Head trauma : First aid-Conditions-Prevention

What is Head trauma?

Head trauma is a serious medical condition that can have long-lasting effects on a person's health. It occurs when there is a sudden impact to the head, causing damage to the brain. The symptoms of head trauma can vary depending on the severity of the injury, but may include headache, dizziness, confusion, and loss of consciousness. In order to prevent head trauma, it is important to take precautionary measures such as wearing protective headgear during activities that pose a risk of injury.

If you see someone with head trauma, call or your local emergency number. Any of the following symptoms may mean a serious head injury:


  • If you have a lot of bleeding from your head or face, you need to get help.

  • If you have bleeding or fluid leakage from your nose or ears, that means you have an infection.You should go to the doctor for treatment.

  • Vomiting

  • Severe headache

  • It is important not to be unconscious for more than a few seconds.

  • If you have black-and-blue discoloration below your eyes or behind your ears, it means you are feeling sick.

  • Not breathing

  • Confusion

  • Agitation

  • Loss of balance

  • If you have a weakness or an inability to use an arm or leg, it is probably due to a medical condition.

  • Unequal pupil size

  • Slurred speech

  • Seizures


  • The signs or symptoms for adults are the same as for children.

  • Persistent crying

  • Refusal to eat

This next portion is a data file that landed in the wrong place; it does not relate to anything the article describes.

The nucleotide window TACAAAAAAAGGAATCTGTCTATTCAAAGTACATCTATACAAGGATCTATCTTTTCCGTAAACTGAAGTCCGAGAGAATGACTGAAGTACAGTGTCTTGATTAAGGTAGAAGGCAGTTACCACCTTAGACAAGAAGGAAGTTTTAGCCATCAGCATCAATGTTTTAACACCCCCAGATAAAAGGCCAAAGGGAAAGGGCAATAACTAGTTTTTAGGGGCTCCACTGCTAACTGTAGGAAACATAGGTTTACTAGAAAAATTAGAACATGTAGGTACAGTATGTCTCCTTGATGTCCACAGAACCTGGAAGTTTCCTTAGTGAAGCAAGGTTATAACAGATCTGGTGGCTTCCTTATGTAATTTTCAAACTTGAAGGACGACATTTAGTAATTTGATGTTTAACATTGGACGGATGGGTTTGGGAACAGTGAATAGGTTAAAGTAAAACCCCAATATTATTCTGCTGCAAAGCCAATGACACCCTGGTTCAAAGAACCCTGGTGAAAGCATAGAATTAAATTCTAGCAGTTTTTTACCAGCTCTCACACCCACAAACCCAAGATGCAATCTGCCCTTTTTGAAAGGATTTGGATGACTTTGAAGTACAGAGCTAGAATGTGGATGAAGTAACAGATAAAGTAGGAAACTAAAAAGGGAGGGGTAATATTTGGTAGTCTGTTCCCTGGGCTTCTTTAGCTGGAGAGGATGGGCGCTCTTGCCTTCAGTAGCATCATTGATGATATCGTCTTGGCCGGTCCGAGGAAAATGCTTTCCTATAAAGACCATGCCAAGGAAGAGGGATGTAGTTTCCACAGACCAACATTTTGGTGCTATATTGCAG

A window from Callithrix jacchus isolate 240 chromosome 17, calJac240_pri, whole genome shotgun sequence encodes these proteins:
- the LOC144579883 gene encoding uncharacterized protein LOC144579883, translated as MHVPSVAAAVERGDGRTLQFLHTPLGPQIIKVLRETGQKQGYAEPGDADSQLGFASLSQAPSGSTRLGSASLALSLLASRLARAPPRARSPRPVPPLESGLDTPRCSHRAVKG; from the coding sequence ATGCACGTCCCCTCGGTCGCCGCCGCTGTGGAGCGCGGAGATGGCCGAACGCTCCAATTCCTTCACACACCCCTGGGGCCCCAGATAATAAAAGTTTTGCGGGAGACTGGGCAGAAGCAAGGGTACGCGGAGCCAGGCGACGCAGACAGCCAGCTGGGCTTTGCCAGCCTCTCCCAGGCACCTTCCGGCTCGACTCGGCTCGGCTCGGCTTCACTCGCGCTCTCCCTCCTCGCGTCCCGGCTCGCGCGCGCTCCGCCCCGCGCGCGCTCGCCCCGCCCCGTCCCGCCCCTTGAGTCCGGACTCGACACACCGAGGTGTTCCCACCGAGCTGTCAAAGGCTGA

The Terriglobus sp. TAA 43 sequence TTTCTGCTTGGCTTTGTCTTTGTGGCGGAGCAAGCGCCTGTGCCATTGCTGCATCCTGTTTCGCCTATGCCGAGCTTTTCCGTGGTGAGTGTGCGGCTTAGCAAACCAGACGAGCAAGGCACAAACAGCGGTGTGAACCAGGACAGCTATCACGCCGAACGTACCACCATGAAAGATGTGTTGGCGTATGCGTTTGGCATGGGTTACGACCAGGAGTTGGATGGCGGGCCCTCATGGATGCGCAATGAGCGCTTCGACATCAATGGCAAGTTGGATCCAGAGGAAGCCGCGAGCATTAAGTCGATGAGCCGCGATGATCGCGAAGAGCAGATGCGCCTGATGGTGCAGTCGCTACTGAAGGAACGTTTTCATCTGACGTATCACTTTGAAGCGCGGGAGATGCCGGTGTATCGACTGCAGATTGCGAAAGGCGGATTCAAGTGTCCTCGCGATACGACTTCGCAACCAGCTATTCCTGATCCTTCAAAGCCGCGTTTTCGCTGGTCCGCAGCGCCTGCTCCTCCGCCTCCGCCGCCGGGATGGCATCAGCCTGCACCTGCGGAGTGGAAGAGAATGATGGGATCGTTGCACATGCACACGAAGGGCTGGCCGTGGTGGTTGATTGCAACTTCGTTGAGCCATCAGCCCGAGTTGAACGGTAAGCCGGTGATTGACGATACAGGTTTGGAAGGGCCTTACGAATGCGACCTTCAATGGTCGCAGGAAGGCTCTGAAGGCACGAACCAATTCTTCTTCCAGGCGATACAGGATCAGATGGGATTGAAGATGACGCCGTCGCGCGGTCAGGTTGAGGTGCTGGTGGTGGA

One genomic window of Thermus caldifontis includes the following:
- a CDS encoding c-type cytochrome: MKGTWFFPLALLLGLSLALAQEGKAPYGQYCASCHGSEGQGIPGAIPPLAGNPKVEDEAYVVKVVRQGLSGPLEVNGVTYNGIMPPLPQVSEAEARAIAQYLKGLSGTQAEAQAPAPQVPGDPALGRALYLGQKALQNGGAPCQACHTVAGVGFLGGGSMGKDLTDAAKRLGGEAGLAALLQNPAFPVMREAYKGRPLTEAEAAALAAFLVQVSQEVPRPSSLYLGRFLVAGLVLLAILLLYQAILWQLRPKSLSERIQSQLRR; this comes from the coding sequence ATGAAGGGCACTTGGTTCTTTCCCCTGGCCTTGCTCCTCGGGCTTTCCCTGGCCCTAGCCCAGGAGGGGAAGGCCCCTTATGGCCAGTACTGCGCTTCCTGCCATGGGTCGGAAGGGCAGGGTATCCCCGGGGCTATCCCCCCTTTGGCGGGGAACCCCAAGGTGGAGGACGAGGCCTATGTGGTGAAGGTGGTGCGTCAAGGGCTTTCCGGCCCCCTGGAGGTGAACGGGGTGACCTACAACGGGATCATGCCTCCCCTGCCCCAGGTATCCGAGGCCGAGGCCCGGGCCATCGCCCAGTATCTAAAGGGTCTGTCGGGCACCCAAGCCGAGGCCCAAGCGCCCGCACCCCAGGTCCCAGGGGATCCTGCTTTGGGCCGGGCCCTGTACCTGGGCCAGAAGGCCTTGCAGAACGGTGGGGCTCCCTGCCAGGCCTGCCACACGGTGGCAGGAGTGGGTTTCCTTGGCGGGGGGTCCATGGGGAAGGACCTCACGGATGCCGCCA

• Infants have a soft spot on the front of their head that may bulge.

  • Repeated vomiting

Causes Head trauma

Common reasons of head injury encompass:

  • Accidents at domestic, paintings, exterior, or whilst playing sports

  • Falls

  • Physical assault

  • Traffic injuries

Get clinical help right away if the individual:

  • Becomes very sleepy

  • Behaves abnormally, or has speech that doesn't make feel

  • Develops a excessive headache or stiff neck

  • Has a seizure

  • Has students (the darkish vital part of the attention) of unequal sizes

  • Is unable to transport all or part of an arm or leg

  • Loses consciousness, even in short

  • Vomits more than as soon as

When waiting for emergency medical help to arrive, take the following first-aid steps:

  • Keep the person still.If someone is injured, they should lie down on their back with their head and shoulders slightly elevated. Do not move the person unless necessary and avoid moving their neck.If the person is wearing a helmet, do not take it off.

  • Stop any bleeding.Wrap the wound with sterile gauze or a clean cloth. Be sure to apply firm pressure to the wound, but don't apply pressure to the area near a skull fracture unless you are sure it is not there.

  • Be on the lookout for any changes in your child's breathing or alertness.If someone does not appear to be breathing, coughing, or moving, begin CPR (cardiopulmonary resuscitation).

  • If you have symptoms such as nausea, unsteadiness, headaches, or difficulty concentrating after being hit in the head, you should see a doctor.

  • A head injury is a serious condition that can occur when someone's head hits something hard, such as the ground or another person.

  • To reduce the risk of concussion, be aware of the concussion danger signs. The Centers for Disease Control and Prevention has a list of warning signs to watch for.

  • If you have a neck or back injury, go to the emergency room. The American College of Emergency Physicians has more information on this topic.

  • Traumatic brain injury. This is a condition that can occur after a blow to the head. It can cause problems with thinking, feeling, and movement.

  • Concussion is a type of brain injury that can be severe.

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